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*Guiding principles for SageMath, Inc.* 
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In February of this year (2015), I founded a Delaware C Corporation called "SageMath, Inc.".  This is a first stab at the guiding principles for the company.    It should help clarify the relationship between the company, the Sage project, and other projects like OpenDreamKit and Jupyter/IPython.

http://sagemath.blogspot.co.at/2015/05/guiding-principles-for-sagemath-inc.html 
In February of this year (2015), I founded a Delaware C Corporation called "SageMath, Inc.".  This is a first stab at the guiding principles for the company.    It should help clarify the relationship between the company, the...
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‪#‎sagedays‬ 54.25 drone video by Dennis Stein

https://vimeo.com/128917816
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The next development version of Sage (6.8.beta1) will contain a global function for the #solving   of #Diophantine   #equations , using imported SymPy code. But you don't need to memorize it since it will be automatically invoked with "solve" whenever your equation variables are exclusively declared integer. For the capabilities of SymPy's solver please refer to http://docs.sympy.org/dev/modules/solvers/diophantine.html
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Really great to meet with +Dima Pasechnik and +Tobenna P. Igwe. Dima and I are mentoring Tobenna for his Game Theoretic project that was successfully funded by +Google Summer of Code

Tobenna has plans to build a bunch of great and needed stuff in +Sage Mathematical Software System. You can read his proposal here: http://cgi.csc.liv.ac.uk/~ptigwe/sage-gsoc.pdf

Tobenna will be adding to the awesome work that +James Campbell did last Summer. James (and two other first years at Cardiff) will be working on more Game Theory stuff as well this Summer which means there should be a bunch of more awesome #gametheory stuff in Sage.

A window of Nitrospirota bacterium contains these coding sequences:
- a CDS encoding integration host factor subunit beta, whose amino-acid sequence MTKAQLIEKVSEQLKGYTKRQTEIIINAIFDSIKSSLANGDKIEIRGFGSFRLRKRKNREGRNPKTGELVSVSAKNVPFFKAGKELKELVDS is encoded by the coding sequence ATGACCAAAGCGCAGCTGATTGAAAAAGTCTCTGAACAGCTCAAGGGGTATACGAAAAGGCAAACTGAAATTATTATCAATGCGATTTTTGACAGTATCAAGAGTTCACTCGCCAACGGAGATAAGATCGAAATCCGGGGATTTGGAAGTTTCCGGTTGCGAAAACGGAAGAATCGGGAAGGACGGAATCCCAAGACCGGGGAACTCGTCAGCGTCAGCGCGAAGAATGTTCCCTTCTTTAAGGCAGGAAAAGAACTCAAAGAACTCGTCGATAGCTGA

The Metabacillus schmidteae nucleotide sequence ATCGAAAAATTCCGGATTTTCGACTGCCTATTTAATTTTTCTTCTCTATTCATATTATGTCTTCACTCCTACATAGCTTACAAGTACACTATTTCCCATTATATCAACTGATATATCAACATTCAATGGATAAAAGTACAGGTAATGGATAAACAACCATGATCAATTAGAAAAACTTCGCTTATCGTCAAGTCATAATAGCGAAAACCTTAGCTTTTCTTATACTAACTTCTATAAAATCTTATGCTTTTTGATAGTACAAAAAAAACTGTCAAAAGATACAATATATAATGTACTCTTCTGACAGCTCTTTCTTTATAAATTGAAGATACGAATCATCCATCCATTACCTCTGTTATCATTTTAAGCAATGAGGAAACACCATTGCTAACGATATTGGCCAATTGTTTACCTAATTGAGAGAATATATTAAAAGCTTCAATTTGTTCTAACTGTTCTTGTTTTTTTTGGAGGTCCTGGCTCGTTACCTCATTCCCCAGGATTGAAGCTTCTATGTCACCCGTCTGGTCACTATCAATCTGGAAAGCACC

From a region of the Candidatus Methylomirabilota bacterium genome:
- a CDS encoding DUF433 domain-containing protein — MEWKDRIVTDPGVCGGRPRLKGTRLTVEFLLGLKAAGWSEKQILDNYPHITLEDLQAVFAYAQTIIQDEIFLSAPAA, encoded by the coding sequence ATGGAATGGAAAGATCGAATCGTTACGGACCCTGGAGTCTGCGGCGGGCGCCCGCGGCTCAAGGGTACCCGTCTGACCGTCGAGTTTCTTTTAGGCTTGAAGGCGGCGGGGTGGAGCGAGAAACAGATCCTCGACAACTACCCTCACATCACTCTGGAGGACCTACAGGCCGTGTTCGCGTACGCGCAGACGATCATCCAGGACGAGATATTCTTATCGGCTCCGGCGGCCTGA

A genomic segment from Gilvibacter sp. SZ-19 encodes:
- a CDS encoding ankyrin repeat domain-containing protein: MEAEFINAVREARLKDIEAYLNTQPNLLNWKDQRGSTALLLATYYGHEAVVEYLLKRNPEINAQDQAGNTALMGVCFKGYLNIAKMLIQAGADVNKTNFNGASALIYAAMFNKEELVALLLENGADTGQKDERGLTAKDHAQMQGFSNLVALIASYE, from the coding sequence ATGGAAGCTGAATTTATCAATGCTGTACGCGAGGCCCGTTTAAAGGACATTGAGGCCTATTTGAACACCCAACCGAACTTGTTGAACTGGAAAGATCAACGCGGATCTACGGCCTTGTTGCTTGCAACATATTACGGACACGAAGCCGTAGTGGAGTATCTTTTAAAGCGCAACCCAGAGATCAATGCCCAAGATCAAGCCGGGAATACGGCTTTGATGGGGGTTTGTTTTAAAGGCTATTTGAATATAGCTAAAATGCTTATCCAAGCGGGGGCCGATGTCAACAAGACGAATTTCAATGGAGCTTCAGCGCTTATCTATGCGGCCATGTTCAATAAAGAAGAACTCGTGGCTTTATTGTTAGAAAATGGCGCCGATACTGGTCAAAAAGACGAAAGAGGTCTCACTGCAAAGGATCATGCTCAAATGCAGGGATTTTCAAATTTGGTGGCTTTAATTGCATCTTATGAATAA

Personal webpage of Dr Vincent Knight. Mathematician at Cardiff University.
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"We are delighted to announce that the Horizon 2020 research proposal OpenDreamKit was accepted by the European commission: opendreamkit.org "
https://groups.google.com/d/msg/sage-devel/cDJlML4L6fs/Wnj2_lP_visJ
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Mit Google Groups können Sie Online-Foren und E-Mail-basierte Gruppen erstellen, sich daran beteiligen und interessante Diskussionen mit anderen Mitgliedern führen.
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BRAVO for the team!
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Great news!
 
This year Flint (under the Lmonade umbrella) will have four student projects funded by the Google Summer of Code:

Nitin (mentors: me and Dana Jacobsen) - a self initialising quadratic sieve with single large prime variant

Kushagra (mentors: me and Dana Jacobsen) - an MPQS implementation with double large prime variant and ECM optimised for MPQS

Vladimir (mentors: Claus Fieker and JP Flori) - APR-CL primality test